The Scissor Sisters have been on a tear since the spring, topping the album chart, selling out prestigious concert venues and scoring hit after hit in the U.K. and much of Europe. They’ve won praise from Kylie Minogue, Duran Duran and Elton John. But the real feat still lies ahead, as these New Yorkers prepare to bring it home and tear it up in their homeland.
Led by gay singer Jake Shears — who provided the wry vocal delivery on Tiga’s popular club reworking of Nelly’s “Hot in Herre ” — the quintet releases its self-titled debut album next Tuesday. But just as Minogue can only score the occasional hit stateside, and just as Britpop-inspired acts — or straightforward pop artists of any stripe — can’t cut through Clear Channel’s musical fog, the Scissor Sisters may go unnoticed here, even with a major-label push.
Whatever you do, don’t let that happen on your watch. The Scissor Sisters deserve your undivided attention. This cutting crew — where everyone assumes a pseudonym — doesn’t feature a lesbian among them, despite being named after slang for a lesbian sex act. The flamboyant Shears co-writes most songs with keyboardist and bass player Babydaddy, along with occasional songwriting assist from the lone female of the group, vocalist Ana Matronic. These three original members are joined by Del Marquis on guitar and the lone straight man, Paddy Boom, on drums.
The quintet has pieced together an appealing, accessible collage of pop music that draws significantly from the frilly music of the late ’70s and early ’80s — with a touch of cabaret. So, you hear both the pop/rock of the Talking Heads, David Bowie and especially Elton John, and the disco/dance of the B-52’s, Roxy Music and Giorgio Moroder. Not to mention early George Michael and Wham! For the most part, the band draws from each influence in a just-right measure.
And the more time you spend with the band, the more you come away with admiration and respect. For starters, there’s their audacious discofied remake of Pink Floyd’s high-concept “Comfortably Numb ” — complete with Shears and Matronic singing in Bee Gees-style falsetto and Frankie Goes to Hollywood-style staccato.
The band has great musical instincts, exceptional confidence, and lyrical skills to trump nearly all of their contemporaries and match most of their role models. Gay themes are woven in here and there, generally in subtle fashion, and always in a completely natural manner, never for shock value. The last track, the stately “Return to Oz, ” is a wistful tune evoking Dorothy and the Wicked Witch (as well as The Eagles’ “Hotel California “) in a colorless, sickly portrait of our community in thrall to addiction: “The grass is dead, the gold is brown and the sky has clawsÂ… What once was Emerald City’s now a crystal town. ”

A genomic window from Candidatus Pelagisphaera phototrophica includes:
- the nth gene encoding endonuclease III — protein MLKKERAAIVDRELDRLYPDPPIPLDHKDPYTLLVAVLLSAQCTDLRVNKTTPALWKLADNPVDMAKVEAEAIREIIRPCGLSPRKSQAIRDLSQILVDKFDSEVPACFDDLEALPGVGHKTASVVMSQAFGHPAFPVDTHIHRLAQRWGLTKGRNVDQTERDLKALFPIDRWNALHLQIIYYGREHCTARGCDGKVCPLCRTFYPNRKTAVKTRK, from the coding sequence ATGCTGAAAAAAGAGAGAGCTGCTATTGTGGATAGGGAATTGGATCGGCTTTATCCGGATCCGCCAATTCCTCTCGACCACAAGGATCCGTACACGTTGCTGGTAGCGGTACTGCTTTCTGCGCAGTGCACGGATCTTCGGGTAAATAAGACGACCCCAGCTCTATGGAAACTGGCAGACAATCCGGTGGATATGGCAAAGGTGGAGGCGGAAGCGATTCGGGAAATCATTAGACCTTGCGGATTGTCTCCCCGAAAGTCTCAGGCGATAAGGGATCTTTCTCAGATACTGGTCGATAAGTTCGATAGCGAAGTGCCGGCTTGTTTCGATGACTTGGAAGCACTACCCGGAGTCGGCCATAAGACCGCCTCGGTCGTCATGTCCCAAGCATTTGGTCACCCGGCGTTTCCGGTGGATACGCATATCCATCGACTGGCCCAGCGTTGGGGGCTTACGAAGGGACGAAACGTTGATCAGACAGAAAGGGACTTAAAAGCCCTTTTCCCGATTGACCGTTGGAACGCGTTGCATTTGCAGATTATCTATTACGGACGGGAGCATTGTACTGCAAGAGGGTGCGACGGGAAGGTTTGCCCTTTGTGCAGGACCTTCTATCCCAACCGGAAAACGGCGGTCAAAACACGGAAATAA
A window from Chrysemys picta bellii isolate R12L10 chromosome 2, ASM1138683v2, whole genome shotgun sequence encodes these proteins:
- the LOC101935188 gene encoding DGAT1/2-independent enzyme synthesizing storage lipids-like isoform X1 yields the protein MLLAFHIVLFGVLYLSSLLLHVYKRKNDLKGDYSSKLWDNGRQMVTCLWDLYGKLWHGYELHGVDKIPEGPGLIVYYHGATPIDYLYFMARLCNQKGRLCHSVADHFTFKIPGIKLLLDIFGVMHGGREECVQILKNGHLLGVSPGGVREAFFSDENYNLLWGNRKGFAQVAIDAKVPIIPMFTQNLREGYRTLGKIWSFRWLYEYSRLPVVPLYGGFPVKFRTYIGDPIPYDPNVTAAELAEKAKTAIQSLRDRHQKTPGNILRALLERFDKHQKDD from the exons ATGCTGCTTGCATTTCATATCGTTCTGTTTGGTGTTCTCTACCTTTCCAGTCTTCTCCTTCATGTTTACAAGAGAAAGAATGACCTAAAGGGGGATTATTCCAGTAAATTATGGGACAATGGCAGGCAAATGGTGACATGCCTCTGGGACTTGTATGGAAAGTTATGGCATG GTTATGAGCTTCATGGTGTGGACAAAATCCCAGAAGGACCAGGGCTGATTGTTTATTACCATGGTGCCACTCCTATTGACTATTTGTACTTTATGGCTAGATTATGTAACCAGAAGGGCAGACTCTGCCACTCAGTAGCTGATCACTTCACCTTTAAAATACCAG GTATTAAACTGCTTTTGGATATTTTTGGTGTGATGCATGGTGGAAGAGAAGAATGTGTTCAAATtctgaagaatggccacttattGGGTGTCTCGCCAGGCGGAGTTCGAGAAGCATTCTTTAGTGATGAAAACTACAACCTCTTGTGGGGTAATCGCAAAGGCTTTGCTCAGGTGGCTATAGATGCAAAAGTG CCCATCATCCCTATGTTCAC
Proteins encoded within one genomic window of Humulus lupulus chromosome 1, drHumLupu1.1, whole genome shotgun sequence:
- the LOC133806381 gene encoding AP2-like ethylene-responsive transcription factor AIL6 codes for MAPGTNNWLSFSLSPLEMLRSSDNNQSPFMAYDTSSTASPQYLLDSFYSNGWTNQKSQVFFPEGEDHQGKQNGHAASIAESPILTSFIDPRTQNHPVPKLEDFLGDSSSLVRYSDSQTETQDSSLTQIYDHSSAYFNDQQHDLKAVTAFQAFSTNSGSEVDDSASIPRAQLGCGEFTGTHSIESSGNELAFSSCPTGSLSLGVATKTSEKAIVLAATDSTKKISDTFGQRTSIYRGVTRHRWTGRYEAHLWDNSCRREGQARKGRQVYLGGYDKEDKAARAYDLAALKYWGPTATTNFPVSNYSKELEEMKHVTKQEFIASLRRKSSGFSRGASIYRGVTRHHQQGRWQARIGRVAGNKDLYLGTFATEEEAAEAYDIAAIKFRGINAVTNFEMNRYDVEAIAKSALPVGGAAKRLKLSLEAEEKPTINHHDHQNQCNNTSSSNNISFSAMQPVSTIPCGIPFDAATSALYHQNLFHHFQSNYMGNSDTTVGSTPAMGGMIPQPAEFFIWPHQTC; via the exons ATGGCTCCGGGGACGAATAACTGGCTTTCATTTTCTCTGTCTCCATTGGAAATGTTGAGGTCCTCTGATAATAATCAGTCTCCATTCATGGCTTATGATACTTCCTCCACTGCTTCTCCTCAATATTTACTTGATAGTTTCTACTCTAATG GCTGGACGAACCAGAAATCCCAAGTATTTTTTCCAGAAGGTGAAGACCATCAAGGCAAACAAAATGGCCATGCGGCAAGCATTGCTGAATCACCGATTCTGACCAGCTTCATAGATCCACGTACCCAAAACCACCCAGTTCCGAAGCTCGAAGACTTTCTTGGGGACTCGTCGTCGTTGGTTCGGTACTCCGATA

“Take Your Mama, ” the first single, is a PFLAG-anthem-ready-for-the-taking, urging for a little mother-gay child understanding: “Take your mama out all night/So she’ll have no doubt that we’re doing oh the best we can. ” And then there’s the hard-rock dancin’ ditty “Filthy/Gorgeous, ” the album’s true stunner. Musically, the song seems inspired by Babydaddy’s prior work as both a member of rock bands and as a dance music producer — it’s got the balls to merge hard-charging stadium rock with fancy-footwork disco. Lyrically, the song seems based on Shears’ prior work as a joie-de-vivre go-go dancer in Manhattan — he rhymes “acid ” with “flaccid ” in one verse, and then, this: “I’m a classy honey kissy huggy lovey dovey ghetto princess. ”
Scissor Sisters is the gay rock band we’ve been pining for all these years.
As a free LGBTQ publication, Metro Weekly relies on advertising in order to bring you unique, high quality journalism, both online and in our weekly edition. The ongoing coronavirus pandemic has forced many of our incredible advertisers to temporarily close their doors to protect staff and customers, and so we’re asking you, our readers, to help support Metro Weekly during this trying period. We appreciate anything you can do, and please keep reading us on the website and our new Digital Edition, released every Thursday and available for online reading or download.